In the Spring of 1948, Palestine became embroiled in American domestic politics. Jewish votes were important to President Truman in the coming election. Key advisers, especially Clark Clifford, pushed him to stand firmly for UN partition to win those votes.
As May 15th approached, pressure on President Truman increased. He was urged to recognize the new Jewish state that was certain to be proclaimed when partition occurred. Others counseled against recognition, arguing it would antagonize Arab states and jeopardize American access to oil.
President Truman's regard for Secretary of State George C. Marshall was tremendous. The Secretary's opposition to recognition of a new Jewish state in Palestine troubled President Truman and resulted in the sharpest disagreement the two ever had.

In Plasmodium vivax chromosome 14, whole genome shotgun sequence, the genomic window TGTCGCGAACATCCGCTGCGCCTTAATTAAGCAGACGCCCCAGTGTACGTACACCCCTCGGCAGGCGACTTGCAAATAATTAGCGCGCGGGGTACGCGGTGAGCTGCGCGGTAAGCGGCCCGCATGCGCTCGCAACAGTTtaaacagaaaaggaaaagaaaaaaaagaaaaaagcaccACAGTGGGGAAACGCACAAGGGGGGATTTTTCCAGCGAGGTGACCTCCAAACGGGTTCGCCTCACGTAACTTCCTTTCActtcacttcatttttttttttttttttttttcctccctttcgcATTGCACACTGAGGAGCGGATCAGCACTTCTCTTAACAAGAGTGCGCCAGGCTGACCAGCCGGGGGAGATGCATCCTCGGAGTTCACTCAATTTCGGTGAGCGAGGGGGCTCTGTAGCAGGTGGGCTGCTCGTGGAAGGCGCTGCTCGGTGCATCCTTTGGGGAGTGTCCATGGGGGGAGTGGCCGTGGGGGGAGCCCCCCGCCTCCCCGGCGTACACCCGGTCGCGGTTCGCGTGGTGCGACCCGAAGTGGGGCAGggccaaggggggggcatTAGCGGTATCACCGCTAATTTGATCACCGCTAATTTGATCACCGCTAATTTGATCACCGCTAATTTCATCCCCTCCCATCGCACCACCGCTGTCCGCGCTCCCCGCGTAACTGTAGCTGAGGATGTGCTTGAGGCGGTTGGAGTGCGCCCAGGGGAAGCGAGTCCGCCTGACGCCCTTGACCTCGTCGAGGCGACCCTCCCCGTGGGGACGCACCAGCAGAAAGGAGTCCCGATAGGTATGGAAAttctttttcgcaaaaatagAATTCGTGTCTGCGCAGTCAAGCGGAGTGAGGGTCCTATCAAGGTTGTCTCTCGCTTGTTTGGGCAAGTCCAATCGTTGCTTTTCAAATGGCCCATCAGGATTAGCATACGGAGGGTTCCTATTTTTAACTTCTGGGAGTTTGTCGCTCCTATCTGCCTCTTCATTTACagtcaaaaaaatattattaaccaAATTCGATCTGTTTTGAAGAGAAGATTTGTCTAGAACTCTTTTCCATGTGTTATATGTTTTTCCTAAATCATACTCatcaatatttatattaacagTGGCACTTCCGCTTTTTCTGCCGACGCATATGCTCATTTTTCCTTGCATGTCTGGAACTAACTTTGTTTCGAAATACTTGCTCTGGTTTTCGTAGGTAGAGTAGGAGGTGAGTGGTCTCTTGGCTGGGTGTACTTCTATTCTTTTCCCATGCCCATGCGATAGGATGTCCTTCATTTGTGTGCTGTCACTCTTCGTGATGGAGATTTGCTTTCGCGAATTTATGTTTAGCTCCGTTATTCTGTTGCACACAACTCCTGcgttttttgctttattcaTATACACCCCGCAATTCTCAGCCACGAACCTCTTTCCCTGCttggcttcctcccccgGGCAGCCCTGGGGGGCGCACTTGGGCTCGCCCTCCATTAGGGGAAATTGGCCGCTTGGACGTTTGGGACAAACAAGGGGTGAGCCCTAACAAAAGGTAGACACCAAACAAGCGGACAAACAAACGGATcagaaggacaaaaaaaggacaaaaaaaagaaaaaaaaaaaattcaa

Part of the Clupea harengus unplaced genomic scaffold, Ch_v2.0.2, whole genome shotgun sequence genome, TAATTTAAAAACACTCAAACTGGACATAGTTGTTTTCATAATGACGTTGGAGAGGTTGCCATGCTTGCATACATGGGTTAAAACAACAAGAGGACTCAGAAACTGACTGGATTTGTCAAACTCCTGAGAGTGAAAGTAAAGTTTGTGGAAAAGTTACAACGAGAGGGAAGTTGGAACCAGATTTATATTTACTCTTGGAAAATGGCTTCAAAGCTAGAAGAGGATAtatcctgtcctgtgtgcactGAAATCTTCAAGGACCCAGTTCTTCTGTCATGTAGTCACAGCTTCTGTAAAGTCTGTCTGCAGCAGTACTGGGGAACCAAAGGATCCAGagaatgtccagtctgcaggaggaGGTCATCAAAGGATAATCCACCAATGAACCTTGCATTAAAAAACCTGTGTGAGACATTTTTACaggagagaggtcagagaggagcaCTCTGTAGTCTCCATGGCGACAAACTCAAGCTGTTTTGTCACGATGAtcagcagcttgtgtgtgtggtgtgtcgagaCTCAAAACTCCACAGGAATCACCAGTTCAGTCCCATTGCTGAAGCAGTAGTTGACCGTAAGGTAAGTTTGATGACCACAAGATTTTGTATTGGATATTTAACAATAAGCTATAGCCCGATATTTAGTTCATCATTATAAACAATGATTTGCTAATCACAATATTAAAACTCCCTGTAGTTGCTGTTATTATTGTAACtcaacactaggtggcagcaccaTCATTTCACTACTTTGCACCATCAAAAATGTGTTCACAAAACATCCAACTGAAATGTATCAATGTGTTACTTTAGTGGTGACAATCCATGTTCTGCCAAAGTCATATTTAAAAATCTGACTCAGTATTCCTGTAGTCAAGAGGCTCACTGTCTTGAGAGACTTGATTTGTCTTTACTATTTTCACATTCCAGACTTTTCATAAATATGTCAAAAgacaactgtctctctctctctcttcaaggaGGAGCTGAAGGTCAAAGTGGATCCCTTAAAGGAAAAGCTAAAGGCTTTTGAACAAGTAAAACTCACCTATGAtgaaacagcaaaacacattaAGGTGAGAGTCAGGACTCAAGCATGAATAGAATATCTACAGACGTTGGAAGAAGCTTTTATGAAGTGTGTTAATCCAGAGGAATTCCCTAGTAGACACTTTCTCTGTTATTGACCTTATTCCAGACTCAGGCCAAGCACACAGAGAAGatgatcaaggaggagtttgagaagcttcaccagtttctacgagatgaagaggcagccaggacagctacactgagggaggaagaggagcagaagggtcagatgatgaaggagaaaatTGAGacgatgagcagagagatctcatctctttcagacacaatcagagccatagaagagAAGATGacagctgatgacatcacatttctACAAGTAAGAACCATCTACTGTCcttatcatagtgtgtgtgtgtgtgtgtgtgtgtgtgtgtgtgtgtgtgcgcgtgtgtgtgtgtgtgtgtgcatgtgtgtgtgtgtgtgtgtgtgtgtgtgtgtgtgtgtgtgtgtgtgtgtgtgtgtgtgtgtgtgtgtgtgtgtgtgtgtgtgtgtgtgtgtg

A Nation is Born
On May 14th Prime Minister David Ben-Gurion reads the proclamation of nationhood. Striking the speaker's table for emphasis, he announced, "The name of our state shall be Israel."
The American statement recognizing the new State of Israel bears President Truman's last-minute handwritten changes. American recognition came shortly after midnight in Palestine, just minutes after the new nation was proclaimed.
President Truman accepted the gift of a Torah from Dr. Chaim Weizmann, first president of the new state of Israel, during Weizmann's visit to the White House on May 25th, 1948.
Key document: Recognition of Israel